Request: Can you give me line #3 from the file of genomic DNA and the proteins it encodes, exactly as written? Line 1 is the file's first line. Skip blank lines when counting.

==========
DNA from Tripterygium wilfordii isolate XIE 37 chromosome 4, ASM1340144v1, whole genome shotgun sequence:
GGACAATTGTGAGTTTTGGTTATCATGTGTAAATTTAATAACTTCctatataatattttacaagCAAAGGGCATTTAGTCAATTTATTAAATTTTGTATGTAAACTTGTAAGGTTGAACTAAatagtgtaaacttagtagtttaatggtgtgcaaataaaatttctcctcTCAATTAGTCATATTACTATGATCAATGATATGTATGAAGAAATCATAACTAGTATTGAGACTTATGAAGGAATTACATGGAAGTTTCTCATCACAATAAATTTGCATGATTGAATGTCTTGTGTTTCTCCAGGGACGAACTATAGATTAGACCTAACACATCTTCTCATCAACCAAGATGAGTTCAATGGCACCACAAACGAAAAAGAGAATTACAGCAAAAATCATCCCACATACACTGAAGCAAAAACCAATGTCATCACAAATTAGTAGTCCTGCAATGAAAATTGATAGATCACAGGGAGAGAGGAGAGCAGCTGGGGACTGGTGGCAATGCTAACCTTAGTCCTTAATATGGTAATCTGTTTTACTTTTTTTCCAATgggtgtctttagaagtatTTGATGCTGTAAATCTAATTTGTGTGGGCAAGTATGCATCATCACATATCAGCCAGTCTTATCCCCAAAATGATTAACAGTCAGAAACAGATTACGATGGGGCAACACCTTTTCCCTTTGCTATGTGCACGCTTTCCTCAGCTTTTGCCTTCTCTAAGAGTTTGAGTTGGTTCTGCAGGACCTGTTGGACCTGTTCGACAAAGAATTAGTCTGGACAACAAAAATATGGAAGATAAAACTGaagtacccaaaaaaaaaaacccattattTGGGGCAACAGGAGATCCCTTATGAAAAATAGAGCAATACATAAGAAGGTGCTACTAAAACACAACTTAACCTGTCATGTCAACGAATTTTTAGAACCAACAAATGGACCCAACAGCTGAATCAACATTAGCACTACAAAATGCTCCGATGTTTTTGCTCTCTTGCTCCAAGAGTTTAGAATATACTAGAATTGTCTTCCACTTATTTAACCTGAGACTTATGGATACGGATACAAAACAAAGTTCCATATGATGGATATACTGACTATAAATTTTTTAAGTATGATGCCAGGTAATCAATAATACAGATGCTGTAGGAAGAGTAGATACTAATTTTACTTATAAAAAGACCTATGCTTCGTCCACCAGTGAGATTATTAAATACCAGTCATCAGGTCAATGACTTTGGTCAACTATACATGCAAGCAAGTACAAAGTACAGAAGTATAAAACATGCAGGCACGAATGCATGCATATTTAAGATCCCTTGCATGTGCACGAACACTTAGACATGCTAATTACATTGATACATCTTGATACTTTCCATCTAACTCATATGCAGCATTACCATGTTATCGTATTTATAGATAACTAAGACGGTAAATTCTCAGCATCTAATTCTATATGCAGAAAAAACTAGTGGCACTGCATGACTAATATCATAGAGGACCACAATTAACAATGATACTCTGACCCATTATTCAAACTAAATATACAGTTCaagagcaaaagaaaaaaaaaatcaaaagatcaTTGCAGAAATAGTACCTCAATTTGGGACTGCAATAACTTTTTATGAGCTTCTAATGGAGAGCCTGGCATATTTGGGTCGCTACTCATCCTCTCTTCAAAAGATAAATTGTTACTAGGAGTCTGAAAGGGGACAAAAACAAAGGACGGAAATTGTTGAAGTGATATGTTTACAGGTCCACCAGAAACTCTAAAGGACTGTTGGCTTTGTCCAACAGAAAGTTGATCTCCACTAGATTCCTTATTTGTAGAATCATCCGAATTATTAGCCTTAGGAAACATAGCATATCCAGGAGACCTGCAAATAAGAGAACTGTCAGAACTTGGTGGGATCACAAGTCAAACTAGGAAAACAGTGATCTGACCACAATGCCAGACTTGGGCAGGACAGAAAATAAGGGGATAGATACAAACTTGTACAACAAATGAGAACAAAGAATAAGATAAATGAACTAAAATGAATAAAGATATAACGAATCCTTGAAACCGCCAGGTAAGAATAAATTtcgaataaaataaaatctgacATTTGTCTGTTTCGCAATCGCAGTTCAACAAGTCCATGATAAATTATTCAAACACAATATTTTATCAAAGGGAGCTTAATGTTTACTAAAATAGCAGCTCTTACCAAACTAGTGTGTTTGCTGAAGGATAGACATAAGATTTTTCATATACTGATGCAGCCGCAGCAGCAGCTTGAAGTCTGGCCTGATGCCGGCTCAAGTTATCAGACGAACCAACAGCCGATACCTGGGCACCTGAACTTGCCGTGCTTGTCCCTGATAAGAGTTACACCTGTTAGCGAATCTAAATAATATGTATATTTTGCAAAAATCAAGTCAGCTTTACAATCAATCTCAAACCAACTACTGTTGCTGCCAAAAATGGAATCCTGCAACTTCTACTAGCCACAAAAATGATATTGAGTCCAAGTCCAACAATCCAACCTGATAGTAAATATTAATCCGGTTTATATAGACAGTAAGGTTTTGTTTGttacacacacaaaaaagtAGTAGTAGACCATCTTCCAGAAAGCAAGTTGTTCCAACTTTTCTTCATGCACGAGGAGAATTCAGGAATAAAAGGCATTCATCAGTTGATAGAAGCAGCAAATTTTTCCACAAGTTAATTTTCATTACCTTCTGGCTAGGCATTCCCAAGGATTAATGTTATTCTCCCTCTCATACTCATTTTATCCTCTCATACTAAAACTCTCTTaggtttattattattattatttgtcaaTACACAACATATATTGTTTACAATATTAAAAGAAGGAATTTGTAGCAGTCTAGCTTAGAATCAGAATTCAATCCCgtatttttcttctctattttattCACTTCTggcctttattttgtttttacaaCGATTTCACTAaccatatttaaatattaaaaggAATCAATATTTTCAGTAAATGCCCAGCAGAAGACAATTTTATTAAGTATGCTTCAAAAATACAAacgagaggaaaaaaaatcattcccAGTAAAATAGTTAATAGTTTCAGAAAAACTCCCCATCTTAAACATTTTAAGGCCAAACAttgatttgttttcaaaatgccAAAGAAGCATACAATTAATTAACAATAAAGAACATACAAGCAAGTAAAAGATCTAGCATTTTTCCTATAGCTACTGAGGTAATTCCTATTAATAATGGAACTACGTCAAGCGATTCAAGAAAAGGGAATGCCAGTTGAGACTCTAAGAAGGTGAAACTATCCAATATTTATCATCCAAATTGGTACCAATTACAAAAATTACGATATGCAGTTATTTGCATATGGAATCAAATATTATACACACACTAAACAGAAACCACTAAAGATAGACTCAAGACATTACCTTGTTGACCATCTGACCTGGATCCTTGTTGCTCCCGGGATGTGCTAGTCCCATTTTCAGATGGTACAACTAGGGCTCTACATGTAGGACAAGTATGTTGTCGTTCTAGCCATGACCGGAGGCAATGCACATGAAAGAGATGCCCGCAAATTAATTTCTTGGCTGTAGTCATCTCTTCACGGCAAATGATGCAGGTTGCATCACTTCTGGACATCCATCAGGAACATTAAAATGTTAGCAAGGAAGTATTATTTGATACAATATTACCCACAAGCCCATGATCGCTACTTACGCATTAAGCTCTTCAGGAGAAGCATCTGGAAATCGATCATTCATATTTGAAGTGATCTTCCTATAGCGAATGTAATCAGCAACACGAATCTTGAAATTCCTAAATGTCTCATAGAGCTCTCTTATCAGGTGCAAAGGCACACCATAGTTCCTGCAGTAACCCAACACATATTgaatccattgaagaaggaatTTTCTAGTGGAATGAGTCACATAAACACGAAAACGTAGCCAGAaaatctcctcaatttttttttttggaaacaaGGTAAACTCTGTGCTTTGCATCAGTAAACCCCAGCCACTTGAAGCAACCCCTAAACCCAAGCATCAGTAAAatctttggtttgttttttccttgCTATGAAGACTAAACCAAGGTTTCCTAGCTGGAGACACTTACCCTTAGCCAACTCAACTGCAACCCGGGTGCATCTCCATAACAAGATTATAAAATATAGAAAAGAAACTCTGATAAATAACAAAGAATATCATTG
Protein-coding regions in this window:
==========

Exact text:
Protein-coding regions in this window: